Families are taking notice, and they are talking to their legislators in Texas.

Building on this momentum, disability advocates in our state have been working toward legislation that would require cameras in self-contained classrooms in response to multiple media reports of confirmed abuse in these educational settings.   The Texas legislature meets only every two years for 140 days.  If you have legislation you want passed or amended, you have a very short window and the pace is unbelievably frantic.

If we are going to get this done in Texas, now is the time.

It’s no surprise to parents of children significantly affected by autism that their kids are uniquely vulnerable to abuse due to many factors:  classrooms with closed doors, often inadequate training for teachers and aides, inappropriate staffing levels, children with sometimes challenging behaviors who may not be able to report what happens at school.  The explosion in autism rates has brought some school districts to the brink of disaster as they struggle to catch up with rapidly increasing numbers of students who have a high level of need.  For many families who have no insurance coverage for autism-related therapies, the public school is the only resource they have to help their children.  It’s no wonder IEP meetings have become war zones as caregivers vie for scarce resources.  Even squeaky wheels often don’t get the grease.  Read more at the NAA site.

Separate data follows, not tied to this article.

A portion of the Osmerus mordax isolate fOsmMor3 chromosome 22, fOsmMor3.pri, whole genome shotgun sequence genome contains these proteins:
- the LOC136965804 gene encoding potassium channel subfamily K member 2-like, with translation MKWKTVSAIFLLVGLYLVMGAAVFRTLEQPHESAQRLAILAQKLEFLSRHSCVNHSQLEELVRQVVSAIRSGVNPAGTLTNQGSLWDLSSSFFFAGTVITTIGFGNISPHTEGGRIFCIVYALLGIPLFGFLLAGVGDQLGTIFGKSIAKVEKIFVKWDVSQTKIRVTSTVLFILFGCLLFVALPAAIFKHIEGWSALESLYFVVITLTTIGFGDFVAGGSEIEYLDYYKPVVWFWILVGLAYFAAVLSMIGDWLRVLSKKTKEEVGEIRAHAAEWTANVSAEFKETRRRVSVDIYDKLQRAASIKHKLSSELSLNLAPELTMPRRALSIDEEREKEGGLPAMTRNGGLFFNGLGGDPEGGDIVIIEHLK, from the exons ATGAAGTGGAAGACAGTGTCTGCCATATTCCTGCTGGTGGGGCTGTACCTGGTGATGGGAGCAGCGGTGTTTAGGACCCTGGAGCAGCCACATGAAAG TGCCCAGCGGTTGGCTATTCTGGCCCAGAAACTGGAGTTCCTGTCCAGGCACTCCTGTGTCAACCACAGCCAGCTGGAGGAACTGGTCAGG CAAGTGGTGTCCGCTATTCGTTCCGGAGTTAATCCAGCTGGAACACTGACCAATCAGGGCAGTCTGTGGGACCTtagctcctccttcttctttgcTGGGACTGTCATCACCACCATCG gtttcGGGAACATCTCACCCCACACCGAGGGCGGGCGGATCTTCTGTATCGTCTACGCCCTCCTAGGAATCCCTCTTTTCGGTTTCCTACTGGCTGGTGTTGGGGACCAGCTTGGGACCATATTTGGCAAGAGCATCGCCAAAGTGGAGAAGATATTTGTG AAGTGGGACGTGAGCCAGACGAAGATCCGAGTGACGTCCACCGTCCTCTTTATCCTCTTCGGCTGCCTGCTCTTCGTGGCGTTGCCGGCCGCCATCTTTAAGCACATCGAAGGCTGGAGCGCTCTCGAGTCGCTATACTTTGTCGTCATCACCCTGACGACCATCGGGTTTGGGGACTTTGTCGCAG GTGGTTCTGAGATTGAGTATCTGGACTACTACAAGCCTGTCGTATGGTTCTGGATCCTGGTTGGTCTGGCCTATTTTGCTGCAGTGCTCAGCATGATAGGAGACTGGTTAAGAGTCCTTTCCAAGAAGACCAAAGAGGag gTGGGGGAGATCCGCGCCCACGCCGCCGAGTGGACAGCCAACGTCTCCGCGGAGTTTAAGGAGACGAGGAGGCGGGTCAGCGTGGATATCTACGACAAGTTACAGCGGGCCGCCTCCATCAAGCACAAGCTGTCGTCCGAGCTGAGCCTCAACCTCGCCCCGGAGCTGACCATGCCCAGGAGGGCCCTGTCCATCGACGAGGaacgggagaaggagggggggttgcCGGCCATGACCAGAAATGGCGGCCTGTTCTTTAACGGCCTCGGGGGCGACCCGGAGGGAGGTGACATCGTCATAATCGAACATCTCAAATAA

Comments

Doyle

I think all self contain classroom in all states should have camera and camera in all schools

Lou

Perhaps it is past time to stop creating autistic children. We ALL are part of this process. Please spread the word far and wide NO VACCINATION.

Linda

From page 13 of the NAA paper: "Most schools require notice for observation to occur."

Parents should have unrestricted access to their minor or disabled adult children wherever they are and without any advance notice. Period.

Imagine in America, the government taking a parent's guns for a few hours. Wouldn't go over so well. But relinquish custody of their children? For 12 years? No problem.